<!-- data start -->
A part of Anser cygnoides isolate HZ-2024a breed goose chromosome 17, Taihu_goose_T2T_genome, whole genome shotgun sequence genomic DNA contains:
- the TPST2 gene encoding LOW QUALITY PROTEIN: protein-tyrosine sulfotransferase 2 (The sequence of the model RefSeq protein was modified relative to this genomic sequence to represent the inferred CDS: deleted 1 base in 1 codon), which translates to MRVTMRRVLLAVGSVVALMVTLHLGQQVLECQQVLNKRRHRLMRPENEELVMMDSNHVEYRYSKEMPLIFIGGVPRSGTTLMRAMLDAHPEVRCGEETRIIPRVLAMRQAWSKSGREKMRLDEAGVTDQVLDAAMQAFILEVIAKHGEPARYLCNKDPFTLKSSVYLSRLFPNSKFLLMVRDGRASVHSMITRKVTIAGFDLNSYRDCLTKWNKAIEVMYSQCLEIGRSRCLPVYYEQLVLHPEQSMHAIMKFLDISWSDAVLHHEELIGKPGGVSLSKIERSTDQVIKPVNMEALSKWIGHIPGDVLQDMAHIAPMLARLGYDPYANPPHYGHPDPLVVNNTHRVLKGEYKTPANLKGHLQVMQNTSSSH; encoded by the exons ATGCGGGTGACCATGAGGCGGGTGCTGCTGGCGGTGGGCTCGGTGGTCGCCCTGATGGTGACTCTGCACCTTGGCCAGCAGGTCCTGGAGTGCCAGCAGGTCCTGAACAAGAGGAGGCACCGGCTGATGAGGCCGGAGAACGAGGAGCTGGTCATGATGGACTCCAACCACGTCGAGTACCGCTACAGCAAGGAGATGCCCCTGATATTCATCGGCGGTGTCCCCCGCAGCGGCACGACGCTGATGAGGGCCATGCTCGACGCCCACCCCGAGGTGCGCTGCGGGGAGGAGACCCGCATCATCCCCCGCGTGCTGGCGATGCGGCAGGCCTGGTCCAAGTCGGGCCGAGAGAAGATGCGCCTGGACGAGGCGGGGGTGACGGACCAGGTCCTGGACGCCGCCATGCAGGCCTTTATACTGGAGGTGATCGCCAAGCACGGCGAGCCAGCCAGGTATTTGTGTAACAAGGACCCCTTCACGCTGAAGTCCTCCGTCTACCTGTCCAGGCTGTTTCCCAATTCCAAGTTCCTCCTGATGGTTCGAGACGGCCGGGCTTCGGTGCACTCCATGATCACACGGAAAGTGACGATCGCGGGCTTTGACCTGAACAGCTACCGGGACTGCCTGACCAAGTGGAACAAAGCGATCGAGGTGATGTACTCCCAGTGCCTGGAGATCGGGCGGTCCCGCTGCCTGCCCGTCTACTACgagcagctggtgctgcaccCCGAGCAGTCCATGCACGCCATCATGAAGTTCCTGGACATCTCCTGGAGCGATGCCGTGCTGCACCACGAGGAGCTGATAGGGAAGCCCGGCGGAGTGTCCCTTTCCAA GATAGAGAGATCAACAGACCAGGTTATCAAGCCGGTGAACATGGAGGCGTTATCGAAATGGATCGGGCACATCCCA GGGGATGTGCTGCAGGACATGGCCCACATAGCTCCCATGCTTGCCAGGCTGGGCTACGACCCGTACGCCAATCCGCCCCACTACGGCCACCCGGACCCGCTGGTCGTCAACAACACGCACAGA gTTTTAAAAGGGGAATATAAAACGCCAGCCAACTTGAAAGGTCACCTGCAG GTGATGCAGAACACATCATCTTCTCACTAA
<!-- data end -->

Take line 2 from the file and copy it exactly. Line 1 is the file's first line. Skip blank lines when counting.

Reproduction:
- the TPST2 gene encoding LOW QUALITY PROTEIN: protein-tyrosine sulfotransferase 2 (The sequence of the model RefSeq protein was modified relative to this genomic sequence to represent the inferred CDS: deleted 1 base in 1 codon), which translates to MRVTMRRVLLAVGSVVALMVTLHLGQQVLECQQVLNKRRHRLMRPENEELVMMDSNHVEYRYSKEMPLIFIGGVPRSGTTLMRAMLDAHPEVRCGEETRIIPRVLAMRQAWSKSGREKMRLDEAGVTDQVLDAAMQAFILEVIAKHGEPARYLCNKDPFTLKSSVYLSRLFPNSKFLLMVRDGRASVHSMITRKVTIAGFDLNSYRDCLTKWNKAIEVMYSQCLEIGRSRCLPVYYEQLVLHPEQSMHAIMKFLDISWSDAVLHHEELIGKPGGVSLSKIERSTDQVIKPVNMEALSKWIGHIPGDVLQDMAHIAPMLARLGYDPYANPPHYGHPDPLVVNNTHRVLKGEYKTPANLKGHLQVMQNTSSSH; encoded by the exons ATGCGGGTGACCATGAGGCGGGTGCTGCTGGCGGTGGGCTCGGTGGTCGCCCTGATGGTGACTCTGCACCTTGGCCAGCAGGTCCTGGAGTGCCAGCAGGTCCTGAACAAGAGGAGGCACCGGCTGATGAGGCCGGAGAACGAGGAGCTGGTCATGATGGACTCCAACCACGTCGAGTACCGCTACAGCAAGGAGATGCCCCTGATATTCATCGGCGGTGTCCCCCGCAGCGGCACGACGCTGATGAGGGCCATGCTCGACGCCCACCCCGAGGTGCGCTGCGGGGAGGAGACCCGCATCATCCCCCGCGTGCTGGCGATGCGGCAGGCCTGGTCCAAGTCGGGCCGAGAGAAGATGCGCCTGGACGAGGCGGGGGTGACGGACCAGGTCCTGGACGCCGCCATGCAGGCCTTTATACTGGAGGTGATCGCCAAGCACGGCGAGCCAGCCAGGTATTTGTGTAACAAGGACCCCTTCACGCTGAAGTCCTCCGTCTACCTGTCCAGGCTGTTTCCCAATTCCAAGTTCCTCCTGATGGTTCGAGACGGCCGGGCTTCGGTGCACTCCATGATCACACGGAAAGTGACGATCGCGGGCTTTGACCTGAACAGCTACCGGGACTGCCTGACCAAGTGGAACAAAGCGATCGAGGTGATGTACTCCCAGTGCCTGGAGATCGGGCGGTCCCGCTGCCTGCCCGTCTACTACgagcagctggtgctgcaccCCGAGCAGTCCATGCACGCCATCATGAAGTTCCTGGACATCTCCTGGAGCGATGCCGTGCTGCACCACGAGGAGCTGATAGGGAAGCCCGGCGGAGTGTCCCTTTCCAA GATAGAGAGATCAACAGACCAGGTTATCAAGCCGGTGAACATGGAGGCGTTATCGAAATGGATCGGGCACATCCCA GGGGATGTGCTGCAGGACATGGCCCACATAGCTCCCATGCTTGCCAGGCTGGGCTACGACCCGTACGCCAATCCGCCCCACTACGGCCACCCGGACCCGCTGGTCGTCAACAACACGCACAGA gTTTTAAAAGGGGAATATAAAACGCCAGCCAACTTGAAAGGTCACCTGCAG GTGATGCAGAACACATCATCTTCTCACTAA